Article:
The fat envelope with a tote bag inside (Part 2)

Yesterday we looked at the front of this outer envelope for a direct-mail acquisition piece mailed by Doctors Without Borders.

Here’s the back of the envelope:

DWBOEback

To state the obvious, every envelope has two sides. Both are likely to be seen. If the recipient has even a vague inclination to open it, they’ll spend more time seeing the back than the front. It’s smart to use that real estate.

But here’s the interesting thing: This envelope literally contains a tote bag. It’s a thick envelope, quite unlike most others in the mailbox.

You might be worried about the high cost of sending tote bags to a rented list of prospective donors. The “Made in China” tells us they’re doing their best to control the cost, but it is no doubt quite a bit more expensive than a “normal” direct mail pack. What makes it work is a very good response rate. More people are responding to it.

If you want to try something like this, I have just one warning: Putting your organization name on the tote bag (or almost any item) is probably not a good idea. If you have a brand presence like Doctors Without Borders, maybe. The rest of us: Think “pretty.” Think what you mom would like on a tote bag. Logo-wear only works for a few organizations.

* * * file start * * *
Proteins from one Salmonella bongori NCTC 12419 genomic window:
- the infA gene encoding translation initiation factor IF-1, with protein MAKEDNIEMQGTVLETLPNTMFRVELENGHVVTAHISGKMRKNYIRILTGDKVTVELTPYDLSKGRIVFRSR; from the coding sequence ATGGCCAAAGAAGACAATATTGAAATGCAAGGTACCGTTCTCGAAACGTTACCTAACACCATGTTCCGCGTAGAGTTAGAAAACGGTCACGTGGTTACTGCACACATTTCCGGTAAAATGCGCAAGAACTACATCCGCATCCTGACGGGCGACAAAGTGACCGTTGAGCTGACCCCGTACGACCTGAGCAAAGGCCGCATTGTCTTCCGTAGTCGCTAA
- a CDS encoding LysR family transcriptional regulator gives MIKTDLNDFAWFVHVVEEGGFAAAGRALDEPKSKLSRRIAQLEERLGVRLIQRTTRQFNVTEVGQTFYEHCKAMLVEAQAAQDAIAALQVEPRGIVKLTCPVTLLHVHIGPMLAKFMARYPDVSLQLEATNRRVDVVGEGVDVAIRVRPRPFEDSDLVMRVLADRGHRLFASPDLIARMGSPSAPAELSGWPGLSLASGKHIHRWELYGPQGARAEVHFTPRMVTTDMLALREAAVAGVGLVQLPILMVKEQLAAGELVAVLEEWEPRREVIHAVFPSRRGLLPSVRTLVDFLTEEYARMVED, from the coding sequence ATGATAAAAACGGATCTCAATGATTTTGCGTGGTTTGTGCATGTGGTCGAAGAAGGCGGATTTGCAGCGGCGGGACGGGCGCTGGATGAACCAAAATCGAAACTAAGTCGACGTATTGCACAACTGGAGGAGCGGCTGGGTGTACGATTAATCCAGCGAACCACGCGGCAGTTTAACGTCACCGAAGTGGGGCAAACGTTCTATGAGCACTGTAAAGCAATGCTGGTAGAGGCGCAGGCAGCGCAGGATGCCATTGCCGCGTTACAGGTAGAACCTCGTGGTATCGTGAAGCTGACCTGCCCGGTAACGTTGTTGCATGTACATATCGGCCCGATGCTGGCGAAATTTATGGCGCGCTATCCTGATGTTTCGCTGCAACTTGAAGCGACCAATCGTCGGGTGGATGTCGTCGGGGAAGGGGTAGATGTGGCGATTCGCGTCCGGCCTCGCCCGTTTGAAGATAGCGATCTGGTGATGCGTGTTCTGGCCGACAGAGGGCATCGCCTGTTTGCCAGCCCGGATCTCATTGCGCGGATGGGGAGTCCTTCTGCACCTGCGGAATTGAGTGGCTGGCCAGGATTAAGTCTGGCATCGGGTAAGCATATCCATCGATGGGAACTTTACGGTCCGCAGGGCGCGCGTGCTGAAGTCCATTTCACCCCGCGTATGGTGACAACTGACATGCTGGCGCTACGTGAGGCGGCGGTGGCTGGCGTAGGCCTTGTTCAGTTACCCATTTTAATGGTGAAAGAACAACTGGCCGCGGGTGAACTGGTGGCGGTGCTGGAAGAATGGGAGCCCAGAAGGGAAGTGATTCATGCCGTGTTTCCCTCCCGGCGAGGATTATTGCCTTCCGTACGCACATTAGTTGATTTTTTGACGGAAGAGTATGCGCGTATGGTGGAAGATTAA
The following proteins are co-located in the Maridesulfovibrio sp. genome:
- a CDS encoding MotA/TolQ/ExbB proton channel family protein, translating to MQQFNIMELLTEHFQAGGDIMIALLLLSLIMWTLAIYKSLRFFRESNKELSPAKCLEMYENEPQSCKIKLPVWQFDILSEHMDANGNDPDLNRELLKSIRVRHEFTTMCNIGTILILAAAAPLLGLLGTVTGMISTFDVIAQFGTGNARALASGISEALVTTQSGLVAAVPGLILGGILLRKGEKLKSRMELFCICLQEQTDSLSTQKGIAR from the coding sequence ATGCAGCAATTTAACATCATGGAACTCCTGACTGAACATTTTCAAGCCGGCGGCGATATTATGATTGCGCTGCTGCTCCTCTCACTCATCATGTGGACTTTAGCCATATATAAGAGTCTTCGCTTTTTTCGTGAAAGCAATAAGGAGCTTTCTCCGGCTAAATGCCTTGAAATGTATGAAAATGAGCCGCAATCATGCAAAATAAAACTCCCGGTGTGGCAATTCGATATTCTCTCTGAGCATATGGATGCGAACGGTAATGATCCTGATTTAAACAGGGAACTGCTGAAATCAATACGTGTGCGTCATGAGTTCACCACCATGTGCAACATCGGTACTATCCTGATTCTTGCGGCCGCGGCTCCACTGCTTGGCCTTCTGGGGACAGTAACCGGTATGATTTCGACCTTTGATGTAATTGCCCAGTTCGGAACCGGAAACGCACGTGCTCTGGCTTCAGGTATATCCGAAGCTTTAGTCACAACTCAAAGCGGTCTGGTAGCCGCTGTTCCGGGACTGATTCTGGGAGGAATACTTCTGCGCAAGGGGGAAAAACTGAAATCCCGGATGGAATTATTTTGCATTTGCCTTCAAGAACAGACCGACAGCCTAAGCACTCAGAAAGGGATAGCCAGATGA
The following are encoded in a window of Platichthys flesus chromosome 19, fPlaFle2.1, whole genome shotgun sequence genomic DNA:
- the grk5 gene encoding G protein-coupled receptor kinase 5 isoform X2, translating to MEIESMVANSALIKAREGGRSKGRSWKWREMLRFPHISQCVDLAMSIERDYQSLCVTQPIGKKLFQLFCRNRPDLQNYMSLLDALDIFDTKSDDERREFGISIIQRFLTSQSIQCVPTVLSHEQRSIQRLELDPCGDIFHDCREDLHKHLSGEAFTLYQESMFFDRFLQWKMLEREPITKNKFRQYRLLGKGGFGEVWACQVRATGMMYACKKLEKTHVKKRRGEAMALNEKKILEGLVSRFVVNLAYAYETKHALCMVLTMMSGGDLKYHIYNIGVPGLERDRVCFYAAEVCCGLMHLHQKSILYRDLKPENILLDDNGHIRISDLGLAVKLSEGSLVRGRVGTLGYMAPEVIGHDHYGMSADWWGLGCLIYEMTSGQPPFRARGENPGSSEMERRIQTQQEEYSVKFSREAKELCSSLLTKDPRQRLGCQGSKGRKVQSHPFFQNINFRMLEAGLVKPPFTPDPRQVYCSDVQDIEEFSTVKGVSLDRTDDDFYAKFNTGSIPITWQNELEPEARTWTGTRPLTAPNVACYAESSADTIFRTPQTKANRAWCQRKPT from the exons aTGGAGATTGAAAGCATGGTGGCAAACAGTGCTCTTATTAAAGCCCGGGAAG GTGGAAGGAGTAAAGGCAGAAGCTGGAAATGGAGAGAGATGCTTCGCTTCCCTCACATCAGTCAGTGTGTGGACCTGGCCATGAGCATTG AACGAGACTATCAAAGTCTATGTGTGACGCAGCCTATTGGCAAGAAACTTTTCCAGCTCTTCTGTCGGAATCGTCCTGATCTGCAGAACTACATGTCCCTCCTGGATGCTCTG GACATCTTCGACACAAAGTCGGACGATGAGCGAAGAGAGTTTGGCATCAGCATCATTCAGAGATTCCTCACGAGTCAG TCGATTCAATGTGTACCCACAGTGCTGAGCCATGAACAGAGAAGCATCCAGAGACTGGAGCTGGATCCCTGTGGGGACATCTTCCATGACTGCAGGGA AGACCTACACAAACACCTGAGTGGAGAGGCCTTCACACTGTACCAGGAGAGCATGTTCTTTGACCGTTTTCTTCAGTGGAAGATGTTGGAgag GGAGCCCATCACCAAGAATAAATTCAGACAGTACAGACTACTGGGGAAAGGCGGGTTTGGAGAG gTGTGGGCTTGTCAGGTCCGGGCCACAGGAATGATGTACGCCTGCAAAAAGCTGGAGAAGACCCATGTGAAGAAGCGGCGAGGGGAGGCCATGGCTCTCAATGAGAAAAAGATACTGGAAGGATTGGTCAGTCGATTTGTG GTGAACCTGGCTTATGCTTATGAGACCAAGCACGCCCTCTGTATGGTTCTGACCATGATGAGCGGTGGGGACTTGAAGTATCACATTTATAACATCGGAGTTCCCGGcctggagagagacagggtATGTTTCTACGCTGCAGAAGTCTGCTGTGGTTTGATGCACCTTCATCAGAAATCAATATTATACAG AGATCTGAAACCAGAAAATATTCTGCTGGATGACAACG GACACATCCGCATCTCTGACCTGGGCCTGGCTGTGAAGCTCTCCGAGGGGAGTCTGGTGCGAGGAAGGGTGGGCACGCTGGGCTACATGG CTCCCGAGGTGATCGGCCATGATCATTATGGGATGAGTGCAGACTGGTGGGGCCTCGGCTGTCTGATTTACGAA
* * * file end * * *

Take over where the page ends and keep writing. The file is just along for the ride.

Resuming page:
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The future of fundraising is not about social media, online video, or SEM. It’s not about any technology, medium, or technique. It’s about donors. If you need to raise funds from donors, you need to study them, respect them, and build everything you do around them. And the future? It’s already here. More.

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Jeff BrooksJeff Brooks has been serving the nonprofit community for more than 35 years and blogging about it since 2005. He considers fundraising the most noble of pursuits and hopes you’ll join him in that opinion. You can reach him at jeff [at] jeff-brooks [dot] com. More.


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The future of fundraising is not about social media, online video, or SEM. It’s not about any technology, medium, or technique. It’s about donors. If you need to raise funds from donors, you need to study them, respect them, and build everything you do around them. And the future? It’s already here. More.

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Jeff Brooks has been serving the nonprofit community for more than 30 years and blogging about it since 2005. He considers fundraising the most noble of pursuits and hopes you’ll join him in that opinion. You can reach him at jeff [at] jeff-brooks [dot] com.

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